STIRLING 10K 2014
Official time: 45:50 – NEW PB!!
Gender: 52nd/165 senior females
Medal : No – instead we got a super bright technical t-shirt, caramel wafer, banana, milk and gatorade.
Last year this race was one that I was not particularly looking forward to. The weather on the day was horrific, my legs were pretty sore and it was exactly 2 weeks before I was going to run my first ever marathon so training had mainly consisted of high mileage and back to back runs. This year it also fell 2 weeks before Loch Ness (I should notice the pattern here!) and one week after having already ran a marathon, so needless to say speed work has been somewhat minimal and my legs were even more worn out that the previous year. But as it’s a local race and I can run it and get back to my weekend by lunchtime, I thought I might as well give it another go.
I had a bit of a lie in seeing as the race was only 15 minutes down the road and by 9:45am I was outside the Peak Sports Center in Stirling with my fellow Wee County Harriers, enjoying the atmosphere and cheering on the kids in the 2k run. The race also doubles up as the Scottish championship race for that distance and was packed to the rafters with tall, lean very fast looking runners who would fly around the course in times that take my breath away just thinking about, as well as the usual familiar faces I regularly see at events like this.
At 10:10am we made our way to the starting pen and bang on 10:15am, we were off! This is probably the flattest 10k race I have ever taken part in so I knew I could get a good strong start and then my plan was to keep it up for as long as I could. The only short race I have taken part in this year was the Brig Bash 5 back in July where I managed my first mile under 7 minutes and then sat between 7:10 and 7:40ish for the following miles. I knew if I could do that again a slight PB might be on the cards as during this race last year my last few miles were around about 8 minutes and I struggled in the last mile or so. Were my tired, achy legs up to the challenge? I was about to find out!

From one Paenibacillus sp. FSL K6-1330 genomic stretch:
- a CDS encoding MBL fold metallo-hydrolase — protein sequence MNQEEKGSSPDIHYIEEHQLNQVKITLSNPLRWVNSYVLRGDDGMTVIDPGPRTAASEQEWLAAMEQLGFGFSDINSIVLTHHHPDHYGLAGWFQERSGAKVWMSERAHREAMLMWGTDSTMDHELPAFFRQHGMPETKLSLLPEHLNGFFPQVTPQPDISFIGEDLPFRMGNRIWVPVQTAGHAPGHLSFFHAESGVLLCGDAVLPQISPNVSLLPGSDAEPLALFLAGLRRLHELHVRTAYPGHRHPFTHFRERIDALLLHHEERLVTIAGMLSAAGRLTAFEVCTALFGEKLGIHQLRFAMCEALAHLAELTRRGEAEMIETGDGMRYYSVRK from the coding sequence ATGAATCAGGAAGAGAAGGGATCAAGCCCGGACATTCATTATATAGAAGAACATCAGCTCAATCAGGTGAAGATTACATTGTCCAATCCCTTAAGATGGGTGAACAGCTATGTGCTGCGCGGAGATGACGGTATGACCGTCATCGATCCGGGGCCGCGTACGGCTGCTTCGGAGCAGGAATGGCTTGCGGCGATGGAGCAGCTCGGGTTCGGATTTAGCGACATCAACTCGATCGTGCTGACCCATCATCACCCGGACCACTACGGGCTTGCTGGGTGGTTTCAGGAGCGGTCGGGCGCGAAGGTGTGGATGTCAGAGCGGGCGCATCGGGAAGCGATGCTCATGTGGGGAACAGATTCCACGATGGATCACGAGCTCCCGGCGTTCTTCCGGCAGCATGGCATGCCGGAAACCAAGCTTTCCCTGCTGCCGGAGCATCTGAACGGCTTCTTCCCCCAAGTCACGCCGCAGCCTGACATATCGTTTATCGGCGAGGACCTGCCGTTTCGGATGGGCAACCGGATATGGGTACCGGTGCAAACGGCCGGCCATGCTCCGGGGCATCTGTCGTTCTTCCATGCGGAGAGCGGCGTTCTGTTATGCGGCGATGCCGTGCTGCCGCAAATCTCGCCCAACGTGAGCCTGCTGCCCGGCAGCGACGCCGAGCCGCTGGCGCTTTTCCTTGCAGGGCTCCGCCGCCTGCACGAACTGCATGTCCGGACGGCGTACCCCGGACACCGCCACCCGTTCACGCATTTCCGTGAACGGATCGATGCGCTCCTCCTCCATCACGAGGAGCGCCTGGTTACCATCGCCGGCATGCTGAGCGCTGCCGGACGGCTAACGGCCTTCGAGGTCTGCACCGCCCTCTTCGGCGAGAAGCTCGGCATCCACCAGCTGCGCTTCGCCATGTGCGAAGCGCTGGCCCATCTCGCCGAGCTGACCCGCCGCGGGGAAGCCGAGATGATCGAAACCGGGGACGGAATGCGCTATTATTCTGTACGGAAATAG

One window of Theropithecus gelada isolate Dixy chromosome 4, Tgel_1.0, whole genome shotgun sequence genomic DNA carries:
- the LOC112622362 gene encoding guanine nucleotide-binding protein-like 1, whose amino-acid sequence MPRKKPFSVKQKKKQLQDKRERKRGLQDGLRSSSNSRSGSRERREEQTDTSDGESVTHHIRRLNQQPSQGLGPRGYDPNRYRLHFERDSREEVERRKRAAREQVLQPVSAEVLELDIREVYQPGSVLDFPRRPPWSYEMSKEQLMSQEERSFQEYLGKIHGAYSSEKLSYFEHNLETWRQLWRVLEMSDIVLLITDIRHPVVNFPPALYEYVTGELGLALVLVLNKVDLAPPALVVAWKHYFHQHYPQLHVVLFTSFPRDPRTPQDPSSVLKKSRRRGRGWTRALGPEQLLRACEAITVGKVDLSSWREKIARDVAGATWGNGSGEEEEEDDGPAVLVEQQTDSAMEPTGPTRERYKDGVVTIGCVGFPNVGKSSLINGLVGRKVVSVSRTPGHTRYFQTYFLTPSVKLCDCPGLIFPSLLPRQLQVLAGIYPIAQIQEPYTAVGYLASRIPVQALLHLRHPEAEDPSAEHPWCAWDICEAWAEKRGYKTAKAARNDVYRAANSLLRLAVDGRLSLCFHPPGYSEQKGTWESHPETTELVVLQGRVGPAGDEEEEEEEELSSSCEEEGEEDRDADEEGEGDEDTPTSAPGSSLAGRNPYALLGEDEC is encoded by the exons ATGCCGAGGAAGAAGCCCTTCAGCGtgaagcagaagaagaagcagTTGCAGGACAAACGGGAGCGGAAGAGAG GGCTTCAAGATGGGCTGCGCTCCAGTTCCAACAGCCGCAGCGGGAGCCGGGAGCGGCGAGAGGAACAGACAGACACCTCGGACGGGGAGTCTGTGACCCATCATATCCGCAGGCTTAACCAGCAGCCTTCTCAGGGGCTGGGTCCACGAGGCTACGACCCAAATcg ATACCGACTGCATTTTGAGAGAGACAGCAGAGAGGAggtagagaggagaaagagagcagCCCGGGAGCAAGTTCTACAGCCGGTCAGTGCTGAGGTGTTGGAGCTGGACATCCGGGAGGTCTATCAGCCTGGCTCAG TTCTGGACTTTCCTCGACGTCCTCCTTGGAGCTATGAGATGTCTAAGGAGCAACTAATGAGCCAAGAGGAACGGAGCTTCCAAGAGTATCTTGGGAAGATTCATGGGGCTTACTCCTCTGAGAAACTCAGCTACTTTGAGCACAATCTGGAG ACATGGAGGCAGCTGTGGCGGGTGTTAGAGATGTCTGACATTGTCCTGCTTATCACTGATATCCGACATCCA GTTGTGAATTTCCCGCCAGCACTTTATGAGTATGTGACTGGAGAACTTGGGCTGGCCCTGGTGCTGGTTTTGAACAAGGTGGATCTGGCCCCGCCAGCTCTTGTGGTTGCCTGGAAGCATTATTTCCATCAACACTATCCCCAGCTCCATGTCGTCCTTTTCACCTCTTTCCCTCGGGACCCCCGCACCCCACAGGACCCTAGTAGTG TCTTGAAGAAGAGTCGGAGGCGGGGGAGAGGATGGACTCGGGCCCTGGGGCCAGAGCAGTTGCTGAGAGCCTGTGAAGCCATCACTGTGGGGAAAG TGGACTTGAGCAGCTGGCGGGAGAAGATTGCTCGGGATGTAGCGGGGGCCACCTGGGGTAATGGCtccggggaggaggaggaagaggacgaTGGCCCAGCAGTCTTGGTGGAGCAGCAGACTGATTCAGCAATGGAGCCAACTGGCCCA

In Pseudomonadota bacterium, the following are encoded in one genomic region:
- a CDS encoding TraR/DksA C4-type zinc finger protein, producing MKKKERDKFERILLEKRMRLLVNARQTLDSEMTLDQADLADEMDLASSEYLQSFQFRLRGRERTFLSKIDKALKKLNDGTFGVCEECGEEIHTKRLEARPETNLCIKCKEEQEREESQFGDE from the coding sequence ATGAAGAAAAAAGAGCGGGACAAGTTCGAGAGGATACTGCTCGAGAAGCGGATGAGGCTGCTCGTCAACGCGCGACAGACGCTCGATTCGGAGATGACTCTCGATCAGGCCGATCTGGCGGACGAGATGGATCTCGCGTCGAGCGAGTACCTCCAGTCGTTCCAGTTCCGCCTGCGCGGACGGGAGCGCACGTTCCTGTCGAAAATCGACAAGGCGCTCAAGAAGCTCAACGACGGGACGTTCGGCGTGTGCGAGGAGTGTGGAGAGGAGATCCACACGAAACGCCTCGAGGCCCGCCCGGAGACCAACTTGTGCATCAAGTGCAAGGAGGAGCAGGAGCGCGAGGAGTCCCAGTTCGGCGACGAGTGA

I remembered to get nearer to the front of the pack as last year I got really held back in the first half a mile as the field spread out. Straight away I could see the front runners away ahead and disappearing around the first bend in the road and I got into my own steady rhythm and switched off to what was going on around me. Before I knew it my watch beeped and the first mile was over. The road dipped and then turned to follow the river around to Cambuskenneth, again all totally flat, and I was still managing to keep my pace up. Over the bridge, up a slight incline and onto the out and back road where the front runners began to pass us. Pushing on I concentrated on my breathing and maintaining a steady pace as I rounded the cone and started on the return leg. I passed a few of my club mates, exchanging high fives and well-dones and noticed that there wasn’t much between me and a few of my WCH friends, so again I dug deep and pushed on back to the main road. Coming up to 4 miles my legs began to burn a bit and I felt like I had slowed down considerably, but a brief glance at my watch told me that in fact I’d only slowed my pace to 7:29. This was possibly the fastest I had ever ran! All I had to do now was keep it up for another and a bit miles and it would be over…
We flew back over the narrow bridge, back through Riverside and onto the second very slight hill in the race and this just about ruined my legs. I checked my watch again and the suddenly realised that even if I ran a 10 minute mile I’d still get a PB, but I had no idea how close behind me the next WCH runner was, so my competitive nature kicked in full force again and I flew round the last mile of the course giving it everything I had left. A large sign on a lamppost saying “400m to go!” was the final push I needed as I powered up to the finishing line and yelled with delight as I saw my final time. 45:50, which is 2 and a half minutes faster than my previous personal best. I was absolutely ecstatic! I wobbled up to the marshals to get my timing chip cut off and trying to stop my legs shaking once again.
Mile splits: 6:53, 7:08, 7:23, 7:29, 7:41, 7:40, (1:34)
After congratulating everyone I decided to celebrate in the only way possible after the Stirling 10k. By running 8 miles home!
I think fast races may have to take a back seat for a while now. My legs were sorer on Monday than they were after my last 2 marathons!!! And now for marathon number 4….